Why mobile payments matter to EMV compliance
Many merchants have been hesitant about mobile payments, but with the EMV compliance mandate at our doorstep in the U.S., the time for business owners to put out the “open” sign for mobile payments is now.
EMV compliance, the upgrading of point-of-sale systems so they can process chip- and pin-based cards, is not mandated for merchants, but those who do not comply will assume liability for fraudulent purchases. The liability shift makes adopting the standards critical for some businesses. For example, in the hospitality industry, the shift has already induced many restaurants to review their POS systems, including in-store hardware and software. At the same time, many are resistant, objecting to these costly POS upgrade investments, and are looking for something stronger than EMV to address security and potential fraud issues.
Mobile payments are not only less costly to deploy, but they are also poised for explosive growth in the U.S. Experts predict U.S. mobile payments will grow to $142 billion by 2019 with both national brands and local merchants. According to a 2015 MasterCard study, “The Emotion of Safety and Security Survey,” conducted by Braun Research, 56 percent of Americans use mobile digital payments via app or website or plan to try them soon. In addition, mobile payment apps up-level convenience for both businesses and users, as the payment process is streamlined.
Mobile payments can also deter fraud in ways EMV can’t. Mobile payment offerings are secure and PCI-compliant, meeting all security requirements enforced upon credit and debit cards. As a result, Americans are increasingly trusting mobile payments in a way not seen in the past. According to The Emotion of Safety and Security Survey, 77 percent feel that there are more secure ways to pay than ever before. And an equal number (77 percent) feel that new technologies such as mobile payments are having an overall positive impact on personal security.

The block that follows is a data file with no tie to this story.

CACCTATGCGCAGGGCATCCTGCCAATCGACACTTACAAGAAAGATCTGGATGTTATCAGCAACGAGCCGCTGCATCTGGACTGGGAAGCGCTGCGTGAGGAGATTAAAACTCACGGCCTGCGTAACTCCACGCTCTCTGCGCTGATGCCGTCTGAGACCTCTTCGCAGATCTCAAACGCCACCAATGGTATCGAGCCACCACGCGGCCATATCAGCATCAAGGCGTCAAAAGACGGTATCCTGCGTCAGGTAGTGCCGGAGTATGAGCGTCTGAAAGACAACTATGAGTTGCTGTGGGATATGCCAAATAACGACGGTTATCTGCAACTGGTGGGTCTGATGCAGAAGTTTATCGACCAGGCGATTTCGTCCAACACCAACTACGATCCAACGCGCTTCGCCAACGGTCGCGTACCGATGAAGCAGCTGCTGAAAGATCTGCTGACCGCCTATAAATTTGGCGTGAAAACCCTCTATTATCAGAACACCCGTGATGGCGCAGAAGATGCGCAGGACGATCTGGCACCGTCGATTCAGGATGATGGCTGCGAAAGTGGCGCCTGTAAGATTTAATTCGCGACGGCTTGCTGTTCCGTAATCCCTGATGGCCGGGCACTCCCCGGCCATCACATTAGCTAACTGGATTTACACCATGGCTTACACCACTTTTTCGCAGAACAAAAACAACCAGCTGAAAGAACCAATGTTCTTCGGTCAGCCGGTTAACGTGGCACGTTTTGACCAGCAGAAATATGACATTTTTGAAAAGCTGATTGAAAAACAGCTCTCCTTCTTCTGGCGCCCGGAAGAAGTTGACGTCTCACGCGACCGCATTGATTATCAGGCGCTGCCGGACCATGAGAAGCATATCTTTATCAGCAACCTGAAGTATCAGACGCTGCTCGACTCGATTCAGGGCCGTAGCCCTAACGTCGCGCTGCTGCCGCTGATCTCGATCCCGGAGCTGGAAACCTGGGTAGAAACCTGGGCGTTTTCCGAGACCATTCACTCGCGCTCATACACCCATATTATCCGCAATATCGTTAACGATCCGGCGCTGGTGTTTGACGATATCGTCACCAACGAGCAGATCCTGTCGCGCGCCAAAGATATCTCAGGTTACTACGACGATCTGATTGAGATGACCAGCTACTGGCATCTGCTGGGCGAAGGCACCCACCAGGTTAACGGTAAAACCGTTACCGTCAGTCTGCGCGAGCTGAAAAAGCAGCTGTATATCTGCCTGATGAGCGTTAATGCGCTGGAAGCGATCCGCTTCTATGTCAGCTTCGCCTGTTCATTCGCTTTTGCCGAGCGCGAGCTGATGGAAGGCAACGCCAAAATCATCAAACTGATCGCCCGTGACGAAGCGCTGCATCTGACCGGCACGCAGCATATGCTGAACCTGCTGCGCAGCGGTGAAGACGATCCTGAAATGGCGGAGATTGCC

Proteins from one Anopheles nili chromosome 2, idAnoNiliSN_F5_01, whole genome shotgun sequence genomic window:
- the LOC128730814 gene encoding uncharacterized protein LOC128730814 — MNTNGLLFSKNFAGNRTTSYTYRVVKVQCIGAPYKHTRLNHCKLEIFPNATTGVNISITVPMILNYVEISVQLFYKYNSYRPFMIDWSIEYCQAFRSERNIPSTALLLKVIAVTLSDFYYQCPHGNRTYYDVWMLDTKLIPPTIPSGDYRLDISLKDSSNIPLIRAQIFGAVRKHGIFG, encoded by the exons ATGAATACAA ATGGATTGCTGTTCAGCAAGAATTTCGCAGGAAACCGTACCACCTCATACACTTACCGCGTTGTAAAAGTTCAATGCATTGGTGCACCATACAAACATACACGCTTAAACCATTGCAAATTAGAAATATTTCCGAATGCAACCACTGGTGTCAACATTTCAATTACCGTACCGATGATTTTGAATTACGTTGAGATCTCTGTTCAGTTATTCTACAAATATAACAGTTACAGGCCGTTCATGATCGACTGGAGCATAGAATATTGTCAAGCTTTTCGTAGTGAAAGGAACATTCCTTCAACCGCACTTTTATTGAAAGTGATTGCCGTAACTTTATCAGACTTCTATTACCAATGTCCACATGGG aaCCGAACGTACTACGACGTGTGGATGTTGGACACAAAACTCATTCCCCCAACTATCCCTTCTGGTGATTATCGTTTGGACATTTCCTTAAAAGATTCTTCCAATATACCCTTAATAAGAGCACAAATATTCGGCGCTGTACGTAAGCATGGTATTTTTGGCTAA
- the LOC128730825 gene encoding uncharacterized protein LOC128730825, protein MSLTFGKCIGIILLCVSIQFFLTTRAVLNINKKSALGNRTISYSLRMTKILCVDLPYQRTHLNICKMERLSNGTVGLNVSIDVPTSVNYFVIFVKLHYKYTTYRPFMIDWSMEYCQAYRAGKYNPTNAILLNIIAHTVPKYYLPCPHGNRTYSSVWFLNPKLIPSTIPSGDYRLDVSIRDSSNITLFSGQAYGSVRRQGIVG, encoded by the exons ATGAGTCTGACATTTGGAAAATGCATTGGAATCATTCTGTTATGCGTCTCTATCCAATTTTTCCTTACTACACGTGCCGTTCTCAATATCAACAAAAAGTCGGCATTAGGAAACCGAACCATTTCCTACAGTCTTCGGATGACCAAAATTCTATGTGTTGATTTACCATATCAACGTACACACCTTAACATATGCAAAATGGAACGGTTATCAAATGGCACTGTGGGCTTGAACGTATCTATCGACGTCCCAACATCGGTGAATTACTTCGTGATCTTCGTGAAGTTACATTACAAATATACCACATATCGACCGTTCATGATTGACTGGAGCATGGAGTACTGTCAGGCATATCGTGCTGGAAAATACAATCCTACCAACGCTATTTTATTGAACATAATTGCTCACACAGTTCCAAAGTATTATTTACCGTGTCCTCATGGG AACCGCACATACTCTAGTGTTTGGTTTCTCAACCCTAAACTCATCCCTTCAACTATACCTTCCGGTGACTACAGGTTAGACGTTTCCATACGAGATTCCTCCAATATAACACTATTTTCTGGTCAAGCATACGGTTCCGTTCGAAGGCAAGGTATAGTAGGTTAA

Mobile payments minimize fraud due to the user profiles created on mobile devices, which leave a digital trail of activity (merchant location, device ID, email, user, etc). This trail reduces fraud and is a clear example of how mobile payments with POS integration can improve the hospitality industry’s operations while saving money. In addition, mobile payments can be integrated into any POS system regardless of whether a merchant plans to update its POS system to be EMV-compliant.
One key security capability revolves around the tokenization of credit cards inside mobile apps. This is a method for protecting card data by substituting a card's Primary Account Number with a randomly generated set of numbers or alphanumeric characters. This further reduces the opportunity for identify theft. As consumers’ security concerns around mobile payments diminish, their comfort level with using them will continue to rise, which will ultimately create a greater demand for businesses to accept them. As this evolution continues, mobile payment apps that incorporate mobile wallet capabilities (Google Wallet, Apple Pay, etc) will pave the pay for even more efficient payment methods.
The time has never been better for businesses to embrace mobile payments. For many, mobile payments will be a viable alternative to costly POS updates. Regardless, by embracing mobile payments in 2015, they will be welcoming the future of payments.
Tal Nathanel Tal Zvi Nathanel is the cofounder and U.S. CEO of MyCheck. Founded in 2011, MyCheck transforms guest experiences through faster checkout, increased loyalty and customer engagement and provides hospitality brands with the tools, data and analytics needed to better understand and interact with customers. MyCheck’s technology platform is utilized by hospitality brands such as Twin Peaks and Blockheads, among others. The platform is integrated with 27 different Point of Sale systems and is also built in to apps, reaching more than 50 million consumers. www